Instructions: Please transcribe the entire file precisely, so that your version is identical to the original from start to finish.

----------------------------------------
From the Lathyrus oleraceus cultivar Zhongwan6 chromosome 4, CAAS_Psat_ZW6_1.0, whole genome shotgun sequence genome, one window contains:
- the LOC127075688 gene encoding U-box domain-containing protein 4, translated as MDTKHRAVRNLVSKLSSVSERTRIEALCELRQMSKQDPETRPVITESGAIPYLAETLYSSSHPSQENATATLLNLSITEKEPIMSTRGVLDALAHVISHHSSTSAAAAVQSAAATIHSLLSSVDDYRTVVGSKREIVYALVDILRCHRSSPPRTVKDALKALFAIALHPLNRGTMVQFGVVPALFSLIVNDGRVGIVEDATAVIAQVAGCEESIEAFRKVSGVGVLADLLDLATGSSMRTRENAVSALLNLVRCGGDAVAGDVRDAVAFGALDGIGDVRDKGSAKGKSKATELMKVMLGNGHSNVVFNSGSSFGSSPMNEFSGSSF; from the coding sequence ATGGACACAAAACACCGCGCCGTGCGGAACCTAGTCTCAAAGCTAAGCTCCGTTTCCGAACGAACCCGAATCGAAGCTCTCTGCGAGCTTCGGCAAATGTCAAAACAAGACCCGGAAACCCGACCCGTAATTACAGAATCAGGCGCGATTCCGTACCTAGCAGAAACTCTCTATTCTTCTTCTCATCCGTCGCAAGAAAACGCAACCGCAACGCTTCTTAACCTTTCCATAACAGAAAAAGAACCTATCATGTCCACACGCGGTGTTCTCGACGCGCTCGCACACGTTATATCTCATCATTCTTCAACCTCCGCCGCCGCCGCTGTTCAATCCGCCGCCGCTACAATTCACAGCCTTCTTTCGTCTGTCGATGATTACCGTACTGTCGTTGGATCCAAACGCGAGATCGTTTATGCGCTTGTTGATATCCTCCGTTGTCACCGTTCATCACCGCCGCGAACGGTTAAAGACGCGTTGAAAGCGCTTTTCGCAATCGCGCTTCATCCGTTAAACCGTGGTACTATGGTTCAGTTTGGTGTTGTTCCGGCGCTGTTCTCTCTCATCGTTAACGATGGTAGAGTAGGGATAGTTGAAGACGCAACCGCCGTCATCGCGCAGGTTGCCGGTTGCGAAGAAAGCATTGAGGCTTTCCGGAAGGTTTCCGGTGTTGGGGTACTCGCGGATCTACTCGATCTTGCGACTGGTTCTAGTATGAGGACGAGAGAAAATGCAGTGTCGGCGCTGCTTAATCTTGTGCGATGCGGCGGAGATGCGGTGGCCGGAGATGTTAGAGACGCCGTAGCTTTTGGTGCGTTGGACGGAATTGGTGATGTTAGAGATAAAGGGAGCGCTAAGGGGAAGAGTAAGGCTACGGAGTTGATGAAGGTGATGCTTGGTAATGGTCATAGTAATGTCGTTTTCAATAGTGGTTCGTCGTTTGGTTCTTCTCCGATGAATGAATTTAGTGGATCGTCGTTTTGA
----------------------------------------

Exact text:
From the Lathyrus oleraceus cultivar Zhongwan6 chromosome 4, CAAS_Psat_ZW6_1.0, whole genome shotgun sequence genome, one window contains:
- the LOC127075688 gene encoding U-box domain-containing protein 4, translated as MDTKHRAVRNLVSKLSSVSERTRIEALCELRQMSKQDPETRPVITESGAIPYLAETLYSSSHPSQENATATLLNLSITEKEPIMSTRGVLDALAHVISHHSSTSAAAAVQSAAATIHSLLSSVDDYRTVVGSKREIVYALVDILRCHRSSPPRTVKDALKALFAIALHPLNRGTMVQFGVVPALFSLIVNDGRVGIVEDATAVIAQVAGCEESIEAFRKVSGVGVLADLLDLATGSSMRTRENAVSALLNLVRCGGDAVAGDVRDAVAFGALDGIGDVRDKGSAKGKSKATELMKVMLGNGHSNVVFNSGSSFGSSPMNEFSGSSF; from the coding sequence ATGGACACAAAACACCGCGCCGTGCGGAACCTAGTCTCAAAGCTAAGCTCCGTTTCCGAACGAACCCGAATCGAAGCTCTCTGCGAGCTTCGGCAAATGTCAAAACAAGACCCGGAAACCCGACCCGTAATTACAGAATCAGGCGCGATTCCGTACCTAGCAGAAACTCTCTATTCTTCTTCTCATCCGTCGCAAGAAAACGCAACCGCAACGCTTCTTAACCTTTCCATAACAGAAAAAGAACCTATCATGTCCACACGCGGTGTTCTCGACGCGCTCGCACACGTTATATCTCATCATTCTTCAACCTCCGCCGCCGCCGCTGTTCAATCCGCCGCCGCTACAATTCACAGCCTTCTTTCGTCTGTCGATGATTACCGTACTGTCGTTGGATCCAAACGCGAGATCGTTTATGCGCTTGTTGATATCCTCCGTTGTCACCGTTCATCACCGCCGCGAACGGTTAAAGACGCGTTGAAAGCGCTTTTCGCAATCGCGCTTCATCCGTTAAACCGTGGTACTATGGTTCAGTTTGGTGTTGTTCCGGCGCTGTTCTCTCTCATCGTTAACGATGGTAGAGTAGGGATAGTTGAAGACGCAACCGCCGTCATCGCGCAGGTTGCCGGTTGCGAAGAAAGCATTGAGGCTTTCCGGAAGGTTTCCGGTGTTGGGGTACTCGCGGATCTACTCGATCTTGCGACTGGTTCTAGTATGAGGACGAGAGAAAATGCAGTGTCGGCGCTGCTTAATCTTGTGCGATGCGGCGGAGATGCGGTGGCCGGAGATGTTAGAGACGCCGTAGCTTTTGGTGCGTTGGACGGAATTGGTGATGTTAGAGATAAAGGGAGCGCTAAGGGGAAGAGTAAGGCTACGGAGTTGATGAAGGTGATGCTTGGTAATGGTCATAGTAATGTCGTTTTCAATAGTGGTTCGTCGTTTGGTTCTTCTCCGATGAATGAATTTAGTGGATCGTCGTTTTGA